Palindromes sit so nicely on the page, pleasing to the eye. It’s a nice number 212 – binary, yet a trio, two big ones embracing a small one, mirror image, backwards forwards, inverse reverse, perverse … whatever symbolism you find in that little symmetrical abstract representation of numbers. My favourite English palindrome is ‘Madam’.
The wine mystery has been solved and resolved. Grant Burge are kindly sending me a replacement bottle for the leaky one, requesting that I send the offender back with its cork. So I opened it and it turns out there’s nothing wrong with the cork, but the neck was cracked – when I twisted the cork the glass came off in a big splinter. There’s nothing happy about yesterday’s flat sparkling, so the contents are destined for sauce.
It shouldn’t make me happy that a bottle leaked in my delivery today, but I do like a mystery. Feeling the soggy cardboard, I expected to find a broken bottle, but found that all the bottles were intact. There was no sign of damage, not even to the foil on the sparkling tops, yet one of them leaked. I am going to blame the weather and call the winery tomorrow to see how they might be able to help. I’m grateful that of all the bottles, the one that sprung a leak was the cheapest bottle in the box.
There are two small humans that the universe has entrusted to me. Often I don’t feel grown up enough to be a parent, but they seem to be turning out just fine. The youngest finished primary school this week and won the school citizenship award for being a caring, respectful and inspiring human. I’m very proud of this big-hearted young woman.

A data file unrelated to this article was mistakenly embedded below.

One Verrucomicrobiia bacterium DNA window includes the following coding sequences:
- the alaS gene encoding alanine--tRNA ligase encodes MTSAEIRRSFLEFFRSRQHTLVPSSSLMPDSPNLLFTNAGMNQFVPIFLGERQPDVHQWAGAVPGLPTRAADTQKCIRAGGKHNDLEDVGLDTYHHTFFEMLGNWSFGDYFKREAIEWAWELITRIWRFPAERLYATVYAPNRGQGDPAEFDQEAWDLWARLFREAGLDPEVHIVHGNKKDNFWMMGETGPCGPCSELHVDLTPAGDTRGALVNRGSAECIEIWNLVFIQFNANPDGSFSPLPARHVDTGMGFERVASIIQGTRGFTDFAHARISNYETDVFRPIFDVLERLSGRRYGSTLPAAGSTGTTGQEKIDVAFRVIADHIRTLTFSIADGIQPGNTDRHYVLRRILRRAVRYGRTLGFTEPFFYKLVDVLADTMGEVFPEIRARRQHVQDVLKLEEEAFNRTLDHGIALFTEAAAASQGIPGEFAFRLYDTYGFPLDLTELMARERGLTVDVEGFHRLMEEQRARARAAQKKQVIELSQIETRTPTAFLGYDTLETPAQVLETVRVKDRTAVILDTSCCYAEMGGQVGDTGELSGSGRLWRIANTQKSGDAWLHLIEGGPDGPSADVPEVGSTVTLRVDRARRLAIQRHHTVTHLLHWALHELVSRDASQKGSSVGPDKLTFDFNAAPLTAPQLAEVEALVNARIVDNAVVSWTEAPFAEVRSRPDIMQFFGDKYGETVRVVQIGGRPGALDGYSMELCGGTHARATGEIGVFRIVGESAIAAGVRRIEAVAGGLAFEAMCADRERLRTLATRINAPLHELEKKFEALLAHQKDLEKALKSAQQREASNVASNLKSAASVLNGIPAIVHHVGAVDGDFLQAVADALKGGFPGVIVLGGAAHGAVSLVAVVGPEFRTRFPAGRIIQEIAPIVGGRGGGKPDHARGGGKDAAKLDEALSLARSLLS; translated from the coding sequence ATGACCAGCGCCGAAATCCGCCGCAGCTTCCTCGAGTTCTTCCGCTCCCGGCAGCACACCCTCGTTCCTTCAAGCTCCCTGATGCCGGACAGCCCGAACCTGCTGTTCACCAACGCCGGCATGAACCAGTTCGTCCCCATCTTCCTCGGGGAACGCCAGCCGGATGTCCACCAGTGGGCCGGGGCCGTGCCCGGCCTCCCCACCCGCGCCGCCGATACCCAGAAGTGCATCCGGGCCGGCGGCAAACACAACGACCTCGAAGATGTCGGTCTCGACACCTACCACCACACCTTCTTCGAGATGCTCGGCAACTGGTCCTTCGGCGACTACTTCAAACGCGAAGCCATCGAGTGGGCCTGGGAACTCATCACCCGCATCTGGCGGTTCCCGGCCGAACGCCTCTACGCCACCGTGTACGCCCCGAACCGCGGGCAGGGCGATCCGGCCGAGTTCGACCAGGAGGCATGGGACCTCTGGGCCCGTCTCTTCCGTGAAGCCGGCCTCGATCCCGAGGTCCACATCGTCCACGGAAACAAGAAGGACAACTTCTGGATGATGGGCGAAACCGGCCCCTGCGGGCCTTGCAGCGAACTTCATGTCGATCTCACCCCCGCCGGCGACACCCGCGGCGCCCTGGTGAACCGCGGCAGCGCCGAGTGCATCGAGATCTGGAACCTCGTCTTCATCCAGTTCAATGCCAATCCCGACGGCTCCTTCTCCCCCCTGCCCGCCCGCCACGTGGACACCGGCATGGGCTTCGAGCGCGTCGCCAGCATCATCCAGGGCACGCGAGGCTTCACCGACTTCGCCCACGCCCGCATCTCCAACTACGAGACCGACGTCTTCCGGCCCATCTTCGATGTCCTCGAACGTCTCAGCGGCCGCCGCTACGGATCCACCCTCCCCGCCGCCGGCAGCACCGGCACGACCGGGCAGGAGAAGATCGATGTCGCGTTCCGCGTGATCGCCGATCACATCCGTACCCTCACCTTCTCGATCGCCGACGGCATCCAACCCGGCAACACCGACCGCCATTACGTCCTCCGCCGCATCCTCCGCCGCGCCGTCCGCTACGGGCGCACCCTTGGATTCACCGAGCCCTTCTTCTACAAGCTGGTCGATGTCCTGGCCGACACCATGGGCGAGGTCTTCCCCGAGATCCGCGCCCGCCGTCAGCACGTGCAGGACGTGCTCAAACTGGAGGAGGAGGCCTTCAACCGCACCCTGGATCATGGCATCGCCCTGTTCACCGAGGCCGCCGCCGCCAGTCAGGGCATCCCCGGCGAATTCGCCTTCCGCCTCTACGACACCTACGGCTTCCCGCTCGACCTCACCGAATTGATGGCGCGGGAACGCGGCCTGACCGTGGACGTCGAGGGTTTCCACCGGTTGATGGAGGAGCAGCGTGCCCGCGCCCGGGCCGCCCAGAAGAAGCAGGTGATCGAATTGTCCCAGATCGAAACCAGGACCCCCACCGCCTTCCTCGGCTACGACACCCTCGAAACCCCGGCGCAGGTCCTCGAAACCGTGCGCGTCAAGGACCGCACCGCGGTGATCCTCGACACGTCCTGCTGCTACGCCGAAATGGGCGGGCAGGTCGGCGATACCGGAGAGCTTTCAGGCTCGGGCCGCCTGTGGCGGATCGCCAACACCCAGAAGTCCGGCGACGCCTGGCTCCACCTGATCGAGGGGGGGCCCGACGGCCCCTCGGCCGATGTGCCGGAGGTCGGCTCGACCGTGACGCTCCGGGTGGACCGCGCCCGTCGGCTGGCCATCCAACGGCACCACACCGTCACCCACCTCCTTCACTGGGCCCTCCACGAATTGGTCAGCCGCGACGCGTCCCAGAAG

If you’ve been reading my anarchist blog for a little while you would know that I love learning new songs. Especially when they are for a particular project and suggested by a collaborator. This week’s mission is ‘Looking for the Heart of Saturday Night’ from Tom Waits’ 1975 album of the same name. There’s an irrepressible groove and the signature gritty Waits lyrics.
When I left Melbourne for the country, I remember people saying to me that I was leaving any hope of a musical career. What they didn’t understand is that country audiences are wonderful and while it may be a different musical career, it’s a more connected one. I find country audiences are more varied – people come together when something is on because there’s not so much choice as the city – and often they’re more open to what is presented. With that comes a richer, more connected experience for all of us. My Leonard Cohen gig in the south-western Victorian town of Terang on Saturday night was just that – connected, full of heart and happy. Lovely, warm people in a lovely, warm venue. Thanks Terang!
Lazy Sunday afternoon
In the comfortable mess
Of my own little palace.
Tiny bright bubbles
Little baubles of joy.
Two years ago I got this silly hat and a piece of paper. Each year I like to raise a little glass to persistence and the 90,000 words I wrote that make me a wine doctor. I wouldn’t be keen to do it again, but it does make me happy that I crossed the finish line.
Mercedes Sosa was a legendary Argentine folk singer with an incredible voice. Known as ‘the voice of the voiceless ones’, she was a musical activist, even getting arrested on stage at a concert in 1979. A friend in Buenos Aires has been sending me songs to listen to, including Gracias a la Vida, written by Chilean Violeta Parra and one of Mercedes Sosa’s signature songs. I love this live version with Joan Baez in 1988.
I just found myself unexpectedly on the front page of my favourite conference’s website. I hopped on the Symposium of Australian Gastronomy’s website to send a link to a winey colleague and found my name front and centre. I know it’s pure chance for the order of uploading, but it makes me smile nonetheless. It’s a post with the lyrics from the songs and spoken word I performed at last year’s conference (which I’m planning to record them over summer).